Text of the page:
What's the catch with free copyright law
Open knowledge activists publish content of the Federal Law Gazette: For the first time open laws for Germany?
Guest contribution by Prof. Dr. Daniel Hürlimann and Dr. Dr. Hanjo Hamann
The Open Knowledge Foundation wants to "make central content of democracy freely accessible for the first time". And expects a copyright lawsuit by the Bundesanzeiger-Verlag. It would not be successful, say Daniel Hürlimann & Hanjo Hamann.
Germany has had open laws for the first time in a few days. "Open" in this sense, according to the definition of the Open Knowledge Foundation, is such "content, information or data that people can freely use, process and distribute", namely "without legal, technical or social restrictions". The non-profit organization, which claims to be committed to open knowledge and its dissemination, published the entire content of the Federal Law Gazette (BGBl) on Monday at OffeneGesetze.de.
So far there has not been so much openness to the German laws: Although at least the formal main laws of the federal government can be viewed mainly under Rechts-im-Internet.de, only in the currently consolidated version without official binding force - not to mention amending laws or substantive laws ( Regulations). A search function and offers for digital re-use (e.g. downloading all laws for text and data mining, i.e. automated analysis for scientific research) only exist in rudimentary form.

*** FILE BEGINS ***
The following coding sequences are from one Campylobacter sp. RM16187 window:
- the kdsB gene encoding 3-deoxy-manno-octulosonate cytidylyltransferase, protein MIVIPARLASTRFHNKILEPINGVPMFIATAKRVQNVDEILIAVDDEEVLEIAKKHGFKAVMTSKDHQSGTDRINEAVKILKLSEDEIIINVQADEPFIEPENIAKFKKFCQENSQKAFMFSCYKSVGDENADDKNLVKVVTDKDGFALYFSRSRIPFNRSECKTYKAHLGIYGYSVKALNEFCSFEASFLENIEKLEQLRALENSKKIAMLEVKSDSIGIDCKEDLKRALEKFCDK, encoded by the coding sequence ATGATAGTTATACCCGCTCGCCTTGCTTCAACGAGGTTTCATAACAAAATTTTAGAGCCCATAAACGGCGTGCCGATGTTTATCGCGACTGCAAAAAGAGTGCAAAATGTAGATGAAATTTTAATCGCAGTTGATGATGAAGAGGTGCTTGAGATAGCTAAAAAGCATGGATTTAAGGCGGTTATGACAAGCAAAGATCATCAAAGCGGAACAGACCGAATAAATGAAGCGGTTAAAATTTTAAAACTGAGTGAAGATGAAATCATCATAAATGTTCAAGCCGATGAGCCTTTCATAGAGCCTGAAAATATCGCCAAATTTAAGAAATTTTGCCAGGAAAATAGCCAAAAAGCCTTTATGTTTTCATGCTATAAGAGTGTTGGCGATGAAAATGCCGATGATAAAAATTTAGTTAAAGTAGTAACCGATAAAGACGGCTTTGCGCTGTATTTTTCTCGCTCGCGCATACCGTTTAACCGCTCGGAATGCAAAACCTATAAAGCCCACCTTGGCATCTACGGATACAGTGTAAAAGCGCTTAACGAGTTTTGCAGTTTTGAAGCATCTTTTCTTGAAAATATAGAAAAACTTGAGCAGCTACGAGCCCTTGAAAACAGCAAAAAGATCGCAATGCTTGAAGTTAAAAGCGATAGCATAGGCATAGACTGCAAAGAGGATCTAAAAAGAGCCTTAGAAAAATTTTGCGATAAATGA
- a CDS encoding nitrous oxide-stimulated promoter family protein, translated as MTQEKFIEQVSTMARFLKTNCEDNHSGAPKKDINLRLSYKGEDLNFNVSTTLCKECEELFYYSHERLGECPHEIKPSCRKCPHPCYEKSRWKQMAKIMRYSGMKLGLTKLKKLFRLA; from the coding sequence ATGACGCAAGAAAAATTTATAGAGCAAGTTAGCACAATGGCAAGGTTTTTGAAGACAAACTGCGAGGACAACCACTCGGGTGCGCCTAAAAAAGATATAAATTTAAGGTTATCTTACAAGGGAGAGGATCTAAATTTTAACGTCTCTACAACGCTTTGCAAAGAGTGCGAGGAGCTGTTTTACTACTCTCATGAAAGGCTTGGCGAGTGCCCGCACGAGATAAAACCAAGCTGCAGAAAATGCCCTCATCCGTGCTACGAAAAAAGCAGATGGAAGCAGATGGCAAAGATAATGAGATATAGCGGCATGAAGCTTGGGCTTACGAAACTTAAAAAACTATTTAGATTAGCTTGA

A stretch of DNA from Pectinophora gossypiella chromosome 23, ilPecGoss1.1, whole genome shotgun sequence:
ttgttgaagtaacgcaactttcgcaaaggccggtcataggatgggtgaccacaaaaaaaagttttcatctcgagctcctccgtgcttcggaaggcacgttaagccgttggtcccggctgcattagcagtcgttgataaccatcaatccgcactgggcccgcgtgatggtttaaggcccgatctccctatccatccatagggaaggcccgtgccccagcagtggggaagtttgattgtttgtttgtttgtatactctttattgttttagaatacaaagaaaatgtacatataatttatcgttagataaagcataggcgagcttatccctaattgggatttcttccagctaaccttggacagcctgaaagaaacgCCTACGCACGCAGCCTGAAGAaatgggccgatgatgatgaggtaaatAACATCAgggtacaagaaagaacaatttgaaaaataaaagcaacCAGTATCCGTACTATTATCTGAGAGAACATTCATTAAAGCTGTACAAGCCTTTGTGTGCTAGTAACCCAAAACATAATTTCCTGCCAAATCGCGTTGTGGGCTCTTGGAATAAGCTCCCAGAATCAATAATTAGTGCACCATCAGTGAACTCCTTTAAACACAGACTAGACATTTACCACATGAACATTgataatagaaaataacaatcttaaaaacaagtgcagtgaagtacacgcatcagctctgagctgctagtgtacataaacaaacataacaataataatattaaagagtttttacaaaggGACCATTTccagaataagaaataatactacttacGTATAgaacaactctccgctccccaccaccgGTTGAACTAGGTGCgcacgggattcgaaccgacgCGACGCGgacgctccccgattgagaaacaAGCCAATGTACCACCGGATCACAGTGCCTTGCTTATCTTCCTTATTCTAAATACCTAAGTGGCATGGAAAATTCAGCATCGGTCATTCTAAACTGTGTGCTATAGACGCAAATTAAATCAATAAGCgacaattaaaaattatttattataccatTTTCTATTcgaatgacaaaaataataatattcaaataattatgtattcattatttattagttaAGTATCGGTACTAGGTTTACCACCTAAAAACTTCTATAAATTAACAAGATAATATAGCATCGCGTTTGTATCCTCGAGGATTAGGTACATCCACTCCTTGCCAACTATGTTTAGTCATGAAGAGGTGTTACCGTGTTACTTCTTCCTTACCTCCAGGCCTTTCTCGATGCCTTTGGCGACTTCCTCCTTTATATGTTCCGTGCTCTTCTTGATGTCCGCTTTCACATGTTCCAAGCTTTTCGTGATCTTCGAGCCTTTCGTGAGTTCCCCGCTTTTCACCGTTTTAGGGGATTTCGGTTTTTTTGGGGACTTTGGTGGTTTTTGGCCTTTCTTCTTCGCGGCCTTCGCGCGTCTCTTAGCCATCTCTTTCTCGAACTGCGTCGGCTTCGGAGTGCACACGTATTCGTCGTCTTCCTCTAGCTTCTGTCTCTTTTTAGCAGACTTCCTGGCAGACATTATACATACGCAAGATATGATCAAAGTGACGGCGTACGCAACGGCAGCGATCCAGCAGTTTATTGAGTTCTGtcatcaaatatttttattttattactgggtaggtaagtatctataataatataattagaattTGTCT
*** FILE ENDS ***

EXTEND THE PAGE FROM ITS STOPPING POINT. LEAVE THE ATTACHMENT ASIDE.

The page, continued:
The official versions of the law, as Rechts-im-Internet.de expressly points out, "can only be found in the paper version of the Federal Law Gazette". Only when a law is published there can it come into force in accordance with Article 82 (2) of the Basic Law. But with the imprint alone, laws are not already "open" in the sense cited above. Therefore all promulgated laws - not only consolidated main laws - can be viewed online at BGBl.de in a "free citizen access". The catch: BGBl.de belongs to the Bundesanzeiger-Verlag, a 100 percent subsidiary of the DuMont media group - better known from the local tabloid press (BZ, Express, Frankfurter Rundschau, Hamburger Mopo, Live!). And the media company does not allow its users more than a glimpse into German law.
Copyright-like database protection on copyright-free documents?
The official announcement media of the federal government have belonged to the publishing house M. DuMont Schauberg for twelve years. It allows citizens to take a digital look at their legal gazette, but asks them to pay for all other uses: printing, searching through full texts, copying or further processing sections of text, downloading files collectively, linking them stably, calling them up with programming interfaces - these are just some of the elementary functions that the Open Knowledge Foundation had previously missed when it came to BGBl. citizen access. Until now, even scientists who wanted to work digitally with the legal gazette had to dig into the digital bag of tricks.